One cup of joe, but at what cost
A few Christmases ago, a friend gave me one of the best gifts ever: a single-cup coffeemaker that uses little paper pods filled with coffee.
The perfect cup of coffee every time.
Lately, however, I’ve had a difficult time finding the pods in stores, so when an aunt gave me a brewer that uses little plastic single-serve cups filled with coffee, I accepted it and ordered boxes of these cups from the manufacturer, which also boasts of delivering the perfect single serving of coffee.
Both brewers live up to their claims, but I have a problem with the plastic cups.
What do I do with all the discarded ones?
With the pods, discarding them was easy: Because they are made from paper, I could actually just add them to the soil of my many potted plants and to the rose bush, tomato and hibiscus plants in the yard. The paper is biodegradable, and the coffee serves as a great fertilizer.
Burying plastic isn’t a good idea.
What I ended up doing was pulling the aluminum top off, dumping the coffee into a bag and adding the plastic cup, the paper filter inside and the top to my recyclable stash.
The problem is that the process is so tedious. Fortunately, I drink only one or two cups of coffee a day. I would be hard-pressed if I drank any more than that.
Another problem is that when I checked out the manufacturer’s website to see if it had recycling options, I found that the aluminum portion isn’t easily recyclable because it has a special coating on it that hinders the process. The company says it’s working on a system for high-use areas (not sure where those are) that will at least use the grounds as compost. I’ve found that it’s actually easier to recycle the brewer itself than the plastic cups that hold the coffee.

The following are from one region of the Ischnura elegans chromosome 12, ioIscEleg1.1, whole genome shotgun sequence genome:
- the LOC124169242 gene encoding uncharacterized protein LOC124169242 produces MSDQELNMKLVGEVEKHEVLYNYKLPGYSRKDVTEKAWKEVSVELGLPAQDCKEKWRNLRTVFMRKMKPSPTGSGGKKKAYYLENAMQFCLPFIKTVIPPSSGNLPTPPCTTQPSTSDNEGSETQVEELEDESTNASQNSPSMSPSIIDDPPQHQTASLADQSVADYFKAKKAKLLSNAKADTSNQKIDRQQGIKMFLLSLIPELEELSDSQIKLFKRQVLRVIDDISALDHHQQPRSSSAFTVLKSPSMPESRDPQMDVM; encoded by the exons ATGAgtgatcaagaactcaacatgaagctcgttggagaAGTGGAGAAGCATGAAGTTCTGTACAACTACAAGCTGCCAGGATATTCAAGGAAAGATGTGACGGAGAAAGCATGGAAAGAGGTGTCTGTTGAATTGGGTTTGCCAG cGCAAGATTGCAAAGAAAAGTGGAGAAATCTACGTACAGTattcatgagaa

Fortunately, I never gave up my search for the coffee pods for my other brewer, and I found some while vacationing in Hawaii. Why is it that I could find them in Hawaii but not in Georgia?
No lo se.
So incredibly tedious was my attempt at recycling that when I ran out of the plastic cups, I went back to using the pods.
I’ve noticed that my work headquarters has the plastic-cup coffeemakers all around the building. I assume that the vendor collects the used ones, but I wonder what happens to them.
Are the cups recycled or simply tossed?
Do you use a plastic-cup brewer? You know, the one that begins with a K? What do you do with the used ones?
Maybe we can put our heads together to come up with environmentally friendly uses for them.
I would love to hear from you.
Meanwhile, I’ll continue using the pods, when I can find them, or I’ll use the reusable plastic cup that I recently found for $11 online that allows me to put my own coffee in it and not have to worry about where the waste goes.
- What Are Coffee K Cups? (notageek.org)
- The Myth of Biodegradability (boss.blogs.nytimes.com)
- International Home + Housewares Show 2012: Reusable Filter Cups for Keurig Brewers (core77.com)